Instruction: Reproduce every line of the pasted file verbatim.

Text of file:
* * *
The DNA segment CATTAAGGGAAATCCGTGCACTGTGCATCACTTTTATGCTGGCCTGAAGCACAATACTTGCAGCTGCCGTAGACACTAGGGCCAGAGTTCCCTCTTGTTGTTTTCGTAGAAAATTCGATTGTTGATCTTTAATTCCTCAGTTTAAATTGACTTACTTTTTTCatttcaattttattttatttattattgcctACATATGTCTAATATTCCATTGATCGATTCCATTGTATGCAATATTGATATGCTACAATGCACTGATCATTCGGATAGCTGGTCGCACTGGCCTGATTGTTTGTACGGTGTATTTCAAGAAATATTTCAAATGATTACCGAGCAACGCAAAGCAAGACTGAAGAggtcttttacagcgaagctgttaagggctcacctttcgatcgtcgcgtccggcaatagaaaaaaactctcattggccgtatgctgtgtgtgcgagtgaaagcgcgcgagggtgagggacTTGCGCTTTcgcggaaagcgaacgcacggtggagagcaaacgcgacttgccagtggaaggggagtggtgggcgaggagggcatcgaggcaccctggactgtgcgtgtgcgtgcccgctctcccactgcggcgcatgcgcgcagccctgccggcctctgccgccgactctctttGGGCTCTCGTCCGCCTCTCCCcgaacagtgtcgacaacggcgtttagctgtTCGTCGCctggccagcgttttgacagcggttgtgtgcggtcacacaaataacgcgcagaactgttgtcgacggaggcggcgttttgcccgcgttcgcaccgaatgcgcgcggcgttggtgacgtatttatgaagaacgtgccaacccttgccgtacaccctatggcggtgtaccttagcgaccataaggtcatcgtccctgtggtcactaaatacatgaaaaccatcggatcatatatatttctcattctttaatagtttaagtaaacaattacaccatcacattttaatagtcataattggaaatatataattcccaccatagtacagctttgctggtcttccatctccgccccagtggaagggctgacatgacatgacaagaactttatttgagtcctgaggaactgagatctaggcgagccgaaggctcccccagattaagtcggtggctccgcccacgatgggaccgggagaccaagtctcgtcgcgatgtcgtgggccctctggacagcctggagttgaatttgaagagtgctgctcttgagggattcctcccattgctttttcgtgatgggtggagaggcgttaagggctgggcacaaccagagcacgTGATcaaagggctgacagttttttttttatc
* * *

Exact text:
The DNA segment CATTAAGGGAAATCCGTGCACTGTGCATCACTTTTATGCTGGCCTGAAGCACAATACTTGCAGCTGCCGTAGACACTAGGGCCAGAGTTCCCTCTTGTTGTTTTCGTAGAAAATTCGATTGTTGATCTTTAATTCCTCAGTTTAAATTGACTTACTTTTTTCatttcaattttattttatttattattgcctACATATGTCTAATATTCCATTGATCGATTCCATTGTATGCAATATTGATATGCTACAATGCACTGATCATTCGGATAGCTGGTCGCACTGGCCTGATTGTTTGTACGGTGTATTTCAAGAAATATTTCAAATGATTACCGAGCAACGCAAAGCAAGACTGAAGAggtcttttacagcgaagctgttaagggctcacctttcgatcgtcgcgtccggcaatagaaaaaaactctcattggccgtatgctgtgtgtgcgagtgaaagcgcgcgagggtgagggacTTGCGCTTTcgcggaaagcgaacgcacggtggagagcaaacgcgacttgccagtggaaggggagtggtgggcgaggagggcatcgaggcaccctggactgtgcgtgtgcgtgcccgctctcccactgcggcgcatgcgcgcagccctgccggcctctgccgccgactctctttGGGCTCTCGTCCGCCTCTCCCcgaacagtgtcgacaacggcgtttagctgtTCGTCGCctggccagcgttttgacagcggttgtgtgcggtcacacaaataacgcgcagaactgttgtcgacggaggcggcgttttgcccgcgttcgcaccgaatgcgcgcggcgttggtgacgtatttatgaagaacgtgccaacccttgccgtacaccctatggcggtgtaccttagcgaccataaggtcatcgtccctgtggtcactaaatacatgaaaaccatcggatcatatatatttctcattctttaatagtttaagtaaacaattacaccatcacattttaatagtcataattggaaatatataattcccaccatagtacagctttgctggtcttccatctccgccccagtggaagggctgacatgacatgacaagaactttatttgagtcctgaggaactgagatctaggcgagccgaaggctcccccagattaagtcggtggctccgcccacgatgggaccgggagaccaagtctcgtcgcgatgtcgtgggccctctggacagcctggagttgaatttgaagagtgctgctcttgagggattcctcccattgctttttcgtgatgggtggagaggcgttaagggctgggcacaaccagagcacgTGATcaaagggctgacagttttttttttatc